Nav: Home

Ethical leadership can have negative consequences, Baylor University researchers say

February 06, 2018

WACO, Texas (Feb. 6, 2018) - Ethical leadership is a good thing, right?

Certainly, management experts say. But ethical leadership can have negative consequences, too, according to new research from management faculty in Baylor University's Hankamer School of Business.

A new Baylor study published in the Journal of Business Ethics reveals that ethical leadership compounded by job-hindrance stress and supervisor-induced stress can lead to employee deviance and turnover. The research reflects the thoughts of 609 employees who were surveyed across two studies.

"If someone is an ethical leader but induces stress, our research shows that his or her employees will feel less support," said lead author Matthew Quade, Ph.D., assistant professor of management. "Thus, employees who do not feel supported are more likely to consider leaving their jobs or engage in workplace deviance - things like arriving late to work, daydreaming, not following instructions or failing to be as productive as they could be."

Quade said that ethical leadership is a good thing and often beneficial in terms of employee resources. An example would be a trusted supervisor who listens to her employees and has her employees' best interests in mind.

The trouble comes, he said, when supervisor-induced stress or job-hindrance stress enters the picture.

"When those stressors are added, there is a depletion of resources," Quade explained. "Many of the gains or benefits from ethical leadership are negated."

What does stress-inducing ethical leadership look like?

Quade said it could be as simple as supervisors setting expectations too high or, in the interest of "following all the rules," not allowing for any deviation from a process, even if a shortcut, still within the bounds of behaving ethically, would deliver a desired result.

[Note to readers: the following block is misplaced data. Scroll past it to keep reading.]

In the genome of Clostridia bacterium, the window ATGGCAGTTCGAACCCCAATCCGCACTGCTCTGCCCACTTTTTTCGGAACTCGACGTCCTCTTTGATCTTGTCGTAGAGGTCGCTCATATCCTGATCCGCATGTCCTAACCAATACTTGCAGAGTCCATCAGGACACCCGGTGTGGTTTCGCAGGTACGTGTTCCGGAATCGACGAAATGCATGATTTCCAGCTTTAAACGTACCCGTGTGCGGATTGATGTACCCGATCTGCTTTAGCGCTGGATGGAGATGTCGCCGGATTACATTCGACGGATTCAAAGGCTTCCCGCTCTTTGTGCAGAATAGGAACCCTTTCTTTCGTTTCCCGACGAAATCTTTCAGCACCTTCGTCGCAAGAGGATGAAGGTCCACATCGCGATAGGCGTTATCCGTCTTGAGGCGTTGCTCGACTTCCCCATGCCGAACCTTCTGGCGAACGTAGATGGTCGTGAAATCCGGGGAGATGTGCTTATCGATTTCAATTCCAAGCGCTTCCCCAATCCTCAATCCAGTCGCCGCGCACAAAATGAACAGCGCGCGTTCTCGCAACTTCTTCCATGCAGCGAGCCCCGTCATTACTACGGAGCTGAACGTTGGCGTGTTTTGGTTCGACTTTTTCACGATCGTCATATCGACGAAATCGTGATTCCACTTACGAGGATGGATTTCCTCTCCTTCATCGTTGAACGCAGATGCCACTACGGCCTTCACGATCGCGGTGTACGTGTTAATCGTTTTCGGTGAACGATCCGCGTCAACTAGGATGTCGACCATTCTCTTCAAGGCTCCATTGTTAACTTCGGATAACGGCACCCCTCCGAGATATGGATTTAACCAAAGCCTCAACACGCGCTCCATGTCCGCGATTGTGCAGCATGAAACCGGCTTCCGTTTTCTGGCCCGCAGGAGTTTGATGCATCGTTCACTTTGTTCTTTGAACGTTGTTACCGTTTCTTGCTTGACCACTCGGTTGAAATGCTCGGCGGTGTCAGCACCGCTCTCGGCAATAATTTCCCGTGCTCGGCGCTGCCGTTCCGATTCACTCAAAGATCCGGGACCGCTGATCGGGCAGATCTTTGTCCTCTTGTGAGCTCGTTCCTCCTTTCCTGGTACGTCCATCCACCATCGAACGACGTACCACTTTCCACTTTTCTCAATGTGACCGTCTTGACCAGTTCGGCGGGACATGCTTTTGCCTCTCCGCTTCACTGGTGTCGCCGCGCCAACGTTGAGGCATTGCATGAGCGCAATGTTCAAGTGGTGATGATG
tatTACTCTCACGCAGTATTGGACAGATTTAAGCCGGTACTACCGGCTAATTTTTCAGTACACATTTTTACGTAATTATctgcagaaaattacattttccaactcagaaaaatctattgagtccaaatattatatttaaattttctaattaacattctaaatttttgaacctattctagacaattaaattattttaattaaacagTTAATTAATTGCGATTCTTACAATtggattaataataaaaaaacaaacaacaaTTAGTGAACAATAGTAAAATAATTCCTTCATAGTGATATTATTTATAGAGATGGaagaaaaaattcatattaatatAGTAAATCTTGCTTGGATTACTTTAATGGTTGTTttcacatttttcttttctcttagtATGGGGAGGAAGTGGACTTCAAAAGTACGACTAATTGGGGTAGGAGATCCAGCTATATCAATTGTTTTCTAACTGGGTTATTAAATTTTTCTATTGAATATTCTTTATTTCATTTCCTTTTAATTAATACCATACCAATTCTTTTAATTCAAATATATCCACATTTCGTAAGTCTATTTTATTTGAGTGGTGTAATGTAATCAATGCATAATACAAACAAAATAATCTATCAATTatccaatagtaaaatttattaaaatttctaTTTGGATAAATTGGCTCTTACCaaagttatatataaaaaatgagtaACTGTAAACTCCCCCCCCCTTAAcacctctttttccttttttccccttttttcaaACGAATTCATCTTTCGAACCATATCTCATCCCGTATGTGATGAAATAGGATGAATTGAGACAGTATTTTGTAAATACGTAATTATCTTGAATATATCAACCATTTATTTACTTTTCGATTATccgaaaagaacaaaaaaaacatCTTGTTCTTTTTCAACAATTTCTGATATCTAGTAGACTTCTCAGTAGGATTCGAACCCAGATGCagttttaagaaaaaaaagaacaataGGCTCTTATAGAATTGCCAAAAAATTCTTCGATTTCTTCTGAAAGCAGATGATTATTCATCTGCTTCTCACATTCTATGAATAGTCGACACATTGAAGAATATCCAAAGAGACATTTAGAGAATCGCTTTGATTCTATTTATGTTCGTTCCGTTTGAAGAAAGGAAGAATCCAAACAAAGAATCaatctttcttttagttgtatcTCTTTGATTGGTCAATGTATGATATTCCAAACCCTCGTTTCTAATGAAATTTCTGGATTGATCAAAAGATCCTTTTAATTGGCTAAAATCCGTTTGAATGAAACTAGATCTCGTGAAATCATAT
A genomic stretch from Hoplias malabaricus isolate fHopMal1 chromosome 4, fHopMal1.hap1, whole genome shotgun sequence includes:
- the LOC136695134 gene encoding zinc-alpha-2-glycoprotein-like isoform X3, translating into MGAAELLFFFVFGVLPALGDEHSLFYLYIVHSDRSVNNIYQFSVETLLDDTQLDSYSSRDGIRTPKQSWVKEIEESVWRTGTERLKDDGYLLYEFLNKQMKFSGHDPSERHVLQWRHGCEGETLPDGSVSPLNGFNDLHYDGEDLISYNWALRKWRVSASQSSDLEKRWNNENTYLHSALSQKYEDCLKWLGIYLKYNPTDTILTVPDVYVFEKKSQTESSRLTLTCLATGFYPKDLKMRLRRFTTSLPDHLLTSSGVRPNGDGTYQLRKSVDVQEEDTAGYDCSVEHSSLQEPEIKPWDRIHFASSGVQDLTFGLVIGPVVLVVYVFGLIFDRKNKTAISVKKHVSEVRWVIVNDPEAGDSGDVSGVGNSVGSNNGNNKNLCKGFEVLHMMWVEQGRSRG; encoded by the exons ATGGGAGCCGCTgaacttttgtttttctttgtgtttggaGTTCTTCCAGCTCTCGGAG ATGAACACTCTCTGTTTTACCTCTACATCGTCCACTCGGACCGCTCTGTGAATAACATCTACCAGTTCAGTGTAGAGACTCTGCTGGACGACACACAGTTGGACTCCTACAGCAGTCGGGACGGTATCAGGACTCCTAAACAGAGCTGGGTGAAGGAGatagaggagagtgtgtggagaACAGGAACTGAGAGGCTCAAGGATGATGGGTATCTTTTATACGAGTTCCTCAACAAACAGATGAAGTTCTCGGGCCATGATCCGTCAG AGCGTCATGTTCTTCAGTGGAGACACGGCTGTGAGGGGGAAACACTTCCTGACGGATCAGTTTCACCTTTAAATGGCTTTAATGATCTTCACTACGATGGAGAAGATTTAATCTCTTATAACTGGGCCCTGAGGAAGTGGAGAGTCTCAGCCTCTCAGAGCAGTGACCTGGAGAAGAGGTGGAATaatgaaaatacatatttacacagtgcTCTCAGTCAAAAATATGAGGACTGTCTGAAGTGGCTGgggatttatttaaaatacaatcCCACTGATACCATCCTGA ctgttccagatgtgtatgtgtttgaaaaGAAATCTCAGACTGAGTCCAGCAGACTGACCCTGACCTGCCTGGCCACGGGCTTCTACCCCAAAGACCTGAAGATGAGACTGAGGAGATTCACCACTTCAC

The researchers wrote: "Ethical leadership can be an exacting process of sustaining high ethical standards, ensuring careful practice and enforcement of all rules and meeting leaders' lofty expectations, all of which can consume time and energy and be perceived by employees as overly demanding or an obstacle to job performance."

As part of the study, those surveyed were asked to what extent they agreed or disagreed with the following statements:
  • My supervisor makes it so that I have to go through a lot of red tape to get my job done.
  • Working with my supervisor makes it hard to understand what is expected of me.
  • I receive conflicting requests from my supervisor.
  • My supervisor creates many hassles to go through to get projects/assignments done.
  • Working with him/her thwarts my personal growth and well-being.
  • In general, I feel that my supervisor hinders my personal accomplishment.
  • I feel that my supervisor constrains my achievement of personal goals and development.
Quade said his team in no way wants to discourage ethical leadership. Research consistently shows such leadership is very beneficial, he said. But this new research shows that there are boundaries to those benefits.

"This places quite an onus on appropriately managing the stress that comes from the leader and the job, in efforts to most fully realize the potential of ethical leadership," the researchers wrote.

The study listed some tips and takeaways for organizations and leaders. They include:
  • Strike a balance between promoting ethical behavior and providing resources to help employees meet those standards.
  • Encourage employees in word and deed by reducing ambiguity in ethical dilemmas that might otherwise drain resources.
  • Model fair and ethical behavior.
  • Communicate efficient methods to meet standards and reduce unnecessary steps or procedures.
  • Equip and train leaders to balance the demands of leading ethically while not overburdening their employees.
-end-
ABOUT THE STUDY

"Boundary Conditions of Ethical Leadership: Exploring Supervisor-Induced and Job Hindrance Stress as Potential Inhibitors" is published in the Journal of Business Ethics. Study authors are Baylor University Hankamer School of Business faculty members Matthew Quade, Ph.D., assistant professor of management; Sara Perry, Ph.D., assistant professor of management; and Emily Hunter, Ph.D., associate professor of management.

ABOUT BAYLOR UNIVERSITY

Baylor University is a private Christian University and a nationally ranked research institution. The University provides a vibrant campus community for more than 17,000 students by blending interdisciplinary research with an international reputation for educational excellence and a faculty commitment to teaching and scholarship. Chartered in 1845 by the Republic of Texas through the efforts of Baptist pioneers, Baylor is the oldest continually operating University in Texas. Located in Waco, Baylor welcomes students from all 50 states and more than 80 countries to study a broad range of degrees among its 12 nationally recognized academic divisions.